Barbara Walters didn't set out to become a journalist, as she explained in her 2008 memoir "Audition." Her father was nightclub owner Lou Walters, who uprooted the family from Miami for New York, after he opened the Latin Quarter in Manhattan. He earned -- and squandered -- a fortune, which forever made Walters cautious about upswings in her career.
She changed high schools three times. "I had to make friends, be alert, ask questions, and I was never in awe of celebrities, because they worked for my father," Walters says. "I was curious. Even today, if I go out to dinner and I'm sitting next to someone and I ask questions, they'll say, 'Oh, you're interviewing me.' "
Walters once taught a master class that at ABC News, where she told young journalists to always ask subjects about their childhood. She believes this question unlocks a key to their personalities. Walters says she was shaped most by her older sister Jackie, who was disabled. "It gave me a childhood that was sad and kind of lonely, because there were things I couldn't do, like have friends over," she says. "I think it gave me empathy."
At Sarah Lawrence College, she considered a career as an actress, but she was too frightened of rejection. When she accepted a job as a writer on "Today," the staff there was comprised of six men and a lone woman. "And you didn't get to be the female writer unless the other one got married or died," Walters recalls.
She eventually parlayed her writing gig into an on-air job, and set her sights on the anchor chair. "This is my big line: They hired me for 13 weeks and I stayed on for 13 years," says Walters, who landed her first on-air assignment in 1961. "I am very hard to get rid of."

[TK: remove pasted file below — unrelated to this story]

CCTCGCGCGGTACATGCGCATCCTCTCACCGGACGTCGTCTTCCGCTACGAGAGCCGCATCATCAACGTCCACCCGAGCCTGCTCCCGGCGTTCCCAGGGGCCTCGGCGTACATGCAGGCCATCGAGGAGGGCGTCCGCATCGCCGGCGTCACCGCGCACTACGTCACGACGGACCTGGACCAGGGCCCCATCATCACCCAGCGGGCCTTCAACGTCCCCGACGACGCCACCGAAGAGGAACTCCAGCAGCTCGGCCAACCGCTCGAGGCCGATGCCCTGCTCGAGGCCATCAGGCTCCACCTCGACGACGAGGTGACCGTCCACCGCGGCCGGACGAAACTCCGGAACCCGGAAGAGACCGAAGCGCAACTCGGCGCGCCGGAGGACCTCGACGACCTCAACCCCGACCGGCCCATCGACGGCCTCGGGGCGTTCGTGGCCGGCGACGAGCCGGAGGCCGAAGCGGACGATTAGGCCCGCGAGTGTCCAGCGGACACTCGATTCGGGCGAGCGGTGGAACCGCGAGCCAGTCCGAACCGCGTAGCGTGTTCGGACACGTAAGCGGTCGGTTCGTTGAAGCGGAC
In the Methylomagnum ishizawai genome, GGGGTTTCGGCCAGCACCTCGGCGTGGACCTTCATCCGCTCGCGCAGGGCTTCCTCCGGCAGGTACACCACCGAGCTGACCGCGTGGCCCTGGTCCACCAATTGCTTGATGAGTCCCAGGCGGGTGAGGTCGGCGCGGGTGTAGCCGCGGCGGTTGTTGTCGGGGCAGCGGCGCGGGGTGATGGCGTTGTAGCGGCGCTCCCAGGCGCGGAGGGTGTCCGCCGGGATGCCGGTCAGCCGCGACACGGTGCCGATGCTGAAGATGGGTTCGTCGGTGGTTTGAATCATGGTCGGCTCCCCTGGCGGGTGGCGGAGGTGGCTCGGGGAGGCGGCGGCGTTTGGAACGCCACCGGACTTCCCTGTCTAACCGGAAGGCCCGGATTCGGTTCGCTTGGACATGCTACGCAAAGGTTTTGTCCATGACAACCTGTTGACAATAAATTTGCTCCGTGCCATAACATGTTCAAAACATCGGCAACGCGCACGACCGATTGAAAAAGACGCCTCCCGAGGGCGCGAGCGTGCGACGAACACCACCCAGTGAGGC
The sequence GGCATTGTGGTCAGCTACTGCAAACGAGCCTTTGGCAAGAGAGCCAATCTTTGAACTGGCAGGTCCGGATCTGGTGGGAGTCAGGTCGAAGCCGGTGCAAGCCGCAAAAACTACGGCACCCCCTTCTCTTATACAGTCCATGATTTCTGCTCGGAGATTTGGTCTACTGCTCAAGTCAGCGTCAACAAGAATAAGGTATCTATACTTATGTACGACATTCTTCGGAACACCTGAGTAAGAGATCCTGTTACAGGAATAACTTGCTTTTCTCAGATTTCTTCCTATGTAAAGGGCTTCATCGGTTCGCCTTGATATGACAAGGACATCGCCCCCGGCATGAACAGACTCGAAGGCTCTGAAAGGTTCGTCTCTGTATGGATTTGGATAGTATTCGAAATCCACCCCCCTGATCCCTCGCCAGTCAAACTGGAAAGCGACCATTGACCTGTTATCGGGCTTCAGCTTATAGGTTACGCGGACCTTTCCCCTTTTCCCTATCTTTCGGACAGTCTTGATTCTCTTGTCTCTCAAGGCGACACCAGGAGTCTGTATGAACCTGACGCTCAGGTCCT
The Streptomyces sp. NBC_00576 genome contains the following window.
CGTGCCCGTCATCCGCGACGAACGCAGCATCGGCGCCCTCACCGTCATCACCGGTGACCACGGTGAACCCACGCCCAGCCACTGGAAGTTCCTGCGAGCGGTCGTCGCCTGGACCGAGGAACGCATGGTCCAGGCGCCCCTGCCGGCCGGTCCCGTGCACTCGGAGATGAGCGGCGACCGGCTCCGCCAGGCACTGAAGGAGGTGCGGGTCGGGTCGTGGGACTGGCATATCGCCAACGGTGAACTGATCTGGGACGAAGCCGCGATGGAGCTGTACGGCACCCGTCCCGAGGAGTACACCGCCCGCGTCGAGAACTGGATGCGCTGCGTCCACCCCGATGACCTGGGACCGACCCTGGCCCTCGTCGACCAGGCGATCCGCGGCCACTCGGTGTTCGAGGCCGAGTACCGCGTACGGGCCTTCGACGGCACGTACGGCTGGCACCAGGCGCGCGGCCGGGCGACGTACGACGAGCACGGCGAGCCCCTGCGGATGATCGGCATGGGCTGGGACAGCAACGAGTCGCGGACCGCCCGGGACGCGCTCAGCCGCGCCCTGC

Since she started behind the camera, she has a strong grasp of what makes a good story. "What I do better than anything, I'm an editor," says Walters, who can look at an interview transcript and instantly assemble the parts. (She generously offered to edit this story for Variety.)
Although she became a major star at ABC, she long regretted her decision to move to the network. When she arrived in 1976 to do the evening news, she found herself in an acrimonious partnership with future "60 Minutes" correspondent Reasoner. Viewers could cut the tension with a knife, and didn't tune in.
"I considered that my biggest failure," Walters says. "I was drowning without a life preserver." She saved her career with her primetime interview specials and big gets like Barbra Streisand, Jimmy Carter, the Shah of Iran, Bob Hope, Bing Crosby, John Wayne and Christopher Reeve, the latter of which earned her a Peabody Award.
She explains she's never intimidated by an interview because she is so thoroughly prepared. She writes her questions by hand on a stack of note cards after polling everybody in her life about what to ask. "Here is my idea of hell," she says. "I sit down and do the interview. I ask the questions, and the lights go down. I walk outside and someone says, 'Did you ask such and such?' I go, 'Coulda, shoulda, woulda!'â "
Walters wakes up every morning at 6:30, and sometimes she'll walk -- or "slush," as she puts it -- through Central Park to the "The View" studio off the Hudson River. She reads three newspapers: the New York Times, New York Post and Wall Street Journal, all in print. She's the rare TV anchor who books her interviews by sometimes phoning publicists herself. "She has a lot of energy for calling back again and again," Sawyer says.